In 2010 at the Ironman World Championship Mirinda Carfrae won setting a new course record. In 2009 she’d set a new marathon record for the course. In 2009 she lost the Ironman World Championship to Chrissie Wellington. In 2010 Wellington didn’t race.
During an interview Carfrae was asked whether her 2010 victory seemed less meaningful because Wellington hadn’t raced. She replied, “You can only race against those who show up.”
Recently, I won a State field championship. I knew whom I was shooting against having competed against them a number of times. Some of the guys I’d shot against in the past showed up, some didn’t.
Overall, the event was not well attended and for some champions they were alone in their division. “You can only shoot against those who show up.”
A friend of mine just won a State championship. He was solo in his division. He shot well and deserved the win compared to past scores. He loves to shoot. Seemingly the shooting is more important than the winning. He often doesn’t stick around for his award after a tournament. He pretty much shoots then hits the road before the awards ceremony. He never brags about his victories. It is more likely he’d complain we’d not performed as well as he’d hoped. The tournament isn’t a matter of winning, it is a matter of shooting.
Competing in a tournament where you are the only athlete in your class has got to be a let down. Nevertheless, you compete by doing your best; next time you might not be alone in the field.
In my division the field is never empty in my experience. In fact, if doesn’t matter if I’m competing in archery, running, cycling, duathlon or triathlons. There are always others who have shown up to win. There is always someone else to push. Sometimes I win, sometimes I don’t.
There’s also someone that says, “We’ll you had fun.” If I earned a second or third, it really wasn’t as much fun as a first. Overall, I have not won more times than I have won. Winner is hard.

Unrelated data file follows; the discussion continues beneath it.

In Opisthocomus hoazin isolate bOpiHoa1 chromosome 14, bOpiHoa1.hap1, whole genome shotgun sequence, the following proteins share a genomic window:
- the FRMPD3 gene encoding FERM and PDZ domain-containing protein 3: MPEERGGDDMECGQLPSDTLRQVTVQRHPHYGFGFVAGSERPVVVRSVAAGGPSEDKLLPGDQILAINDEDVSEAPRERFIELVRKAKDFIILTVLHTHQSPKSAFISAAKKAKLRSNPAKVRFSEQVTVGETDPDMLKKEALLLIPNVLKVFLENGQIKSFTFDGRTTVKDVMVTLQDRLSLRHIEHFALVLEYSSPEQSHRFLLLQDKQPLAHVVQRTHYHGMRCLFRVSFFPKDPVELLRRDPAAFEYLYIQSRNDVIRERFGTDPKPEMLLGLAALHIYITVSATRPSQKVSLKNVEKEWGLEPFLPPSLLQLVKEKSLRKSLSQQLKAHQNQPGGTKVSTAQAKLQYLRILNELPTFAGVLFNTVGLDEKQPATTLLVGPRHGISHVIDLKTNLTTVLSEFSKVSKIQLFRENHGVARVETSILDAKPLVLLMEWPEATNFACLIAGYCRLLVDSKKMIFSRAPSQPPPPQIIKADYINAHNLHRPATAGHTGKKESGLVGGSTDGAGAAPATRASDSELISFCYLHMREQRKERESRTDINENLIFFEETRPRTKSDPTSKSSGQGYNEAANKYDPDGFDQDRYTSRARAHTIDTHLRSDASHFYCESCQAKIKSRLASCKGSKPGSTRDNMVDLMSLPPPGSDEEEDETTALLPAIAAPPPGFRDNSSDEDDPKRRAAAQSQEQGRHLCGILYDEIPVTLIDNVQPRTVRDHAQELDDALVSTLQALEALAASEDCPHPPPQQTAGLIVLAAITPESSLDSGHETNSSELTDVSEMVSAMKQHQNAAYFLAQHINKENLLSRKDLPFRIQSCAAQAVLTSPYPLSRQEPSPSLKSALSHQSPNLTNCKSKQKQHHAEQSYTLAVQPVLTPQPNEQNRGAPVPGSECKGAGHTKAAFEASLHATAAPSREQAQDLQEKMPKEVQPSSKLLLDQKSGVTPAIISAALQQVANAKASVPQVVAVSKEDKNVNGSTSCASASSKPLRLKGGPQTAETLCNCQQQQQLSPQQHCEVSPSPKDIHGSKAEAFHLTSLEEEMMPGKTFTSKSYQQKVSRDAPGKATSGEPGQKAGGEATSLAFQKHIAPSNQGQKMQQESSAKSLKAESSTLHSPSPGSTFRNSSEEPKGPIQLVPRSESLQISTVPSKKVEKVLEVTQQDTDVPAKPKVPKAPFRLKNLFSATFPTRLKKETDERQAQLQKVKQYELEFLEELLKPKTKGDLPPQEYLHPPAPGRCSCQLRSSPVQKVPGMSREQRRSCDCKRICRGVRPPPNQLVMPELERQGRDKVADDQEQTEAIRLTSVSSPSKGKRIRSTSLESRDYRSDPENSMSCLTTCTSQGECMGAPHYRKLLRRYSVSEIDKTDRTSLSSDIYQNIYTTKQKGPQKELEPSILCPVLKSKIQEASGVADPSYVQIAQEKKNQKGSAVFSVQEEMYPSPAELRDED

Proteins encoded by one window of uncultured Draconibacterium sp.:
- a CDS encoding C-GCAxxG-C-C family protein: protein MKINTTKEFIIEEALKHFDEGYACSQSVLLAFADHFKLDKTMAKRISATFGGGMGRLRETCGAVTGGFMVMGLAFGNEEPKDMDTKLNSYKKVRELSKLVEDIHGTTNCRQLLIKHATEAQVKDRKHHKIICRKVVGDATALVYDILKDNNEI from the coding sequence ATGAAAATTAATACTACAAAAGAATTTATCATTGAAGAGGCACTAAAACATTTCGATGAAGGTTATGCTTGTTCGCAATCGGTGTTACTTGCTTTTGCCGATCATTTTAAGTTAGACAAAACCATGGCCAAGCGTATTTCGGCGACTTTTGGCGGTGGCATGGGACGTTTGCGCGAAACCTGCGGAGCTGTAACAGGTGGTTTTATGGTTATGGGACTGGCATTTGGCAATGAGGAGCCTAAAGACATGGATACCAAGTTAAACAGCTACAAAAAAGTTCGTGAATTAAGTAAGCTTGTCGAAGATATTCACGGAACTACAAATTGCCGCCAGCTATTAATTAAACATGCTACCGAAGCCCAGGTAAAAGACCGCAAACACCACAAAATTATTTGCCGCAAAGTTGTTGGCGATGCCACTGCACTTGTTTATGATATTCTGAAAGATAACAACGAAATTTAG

In general, I compete to better my results. (And to win) That can be done simply by shooting in the backyard. There are incredible archers that won’t compete because they refuse to pay the price to play.
I had a friend, a cyclist, who in his 60s could train with and do well against younger athletes of a national and international caliber. I asked him why he didn’t race. He said, “I don’t have time for that.” Sadly, this athlete expired in his 80s. He was still riding his bike days before he kicked the bucket. His position on not having time for a ‘race’ makes a bit of sense to me now that I’m in my 60s. Racing is fun, but it is expensive and takes a lot of time.
Archery is expensive. The major tournaments can be very pricey. Archery, however, costs a lot less than a triathlon. Archery prices for competitions are about the same as running events. Some of the local events cost about the same as a 5K. The bigger events cost about the same as a marathon. Regional or State level tournaments are in the ballpark of a 10K or half-marathon.
On the other hand I know athletes new to a sport competing where frequently contests have low turn outs for minor events. They, the new folks, have won such contests. Some, when they do win, they pronounce themselves heroes. Sure they’re proud of their victory. But, no one else showed up. Worse their results are often made available for everyone to admire. Seriously, too often such data should be held in silence.
There are, too, athletes that fall way short of the prize and should be celebrated. A friend recently lost at the IBO World Championship. He didn’t even make the top 10. However, his performance was so close. If you are a competitive athlete you know that a few points or a few tenths of a second can be the difference between 1stand 10th. Once, at a National Championship I ended up in 8th place, less than a second out of first place.
In the case of the IBO archer he was proud and shared his results. They were impressive. There was no braggadocio. I was proud for him and felt his happiness. There was nothing hollow about it.
Then, there’s the fellow who won an archery target tournament where he was the single shooter who’d earned a low score. He was proud and even a little arrogant. His attitude and smug conceit were appalling.
You can only compete against those who show up in an athletic event. When it comes down to it you can only improve yourself. Should you win when there isn’t any one to compete against there’s no need to get a swollen head. If you lose in a great field and perform well congratulations are in order.
In sanctioned events where you end up the only person in your division know this – records can still be broken. Don’t compete half assed knowing you’ve got that $2.00 medal in the bag. Perform to win. Everyday that winning attitude will pay dividends.
In 2011 Carfrae and Wellington went head to head at the Ironman World Championship. Wellington won.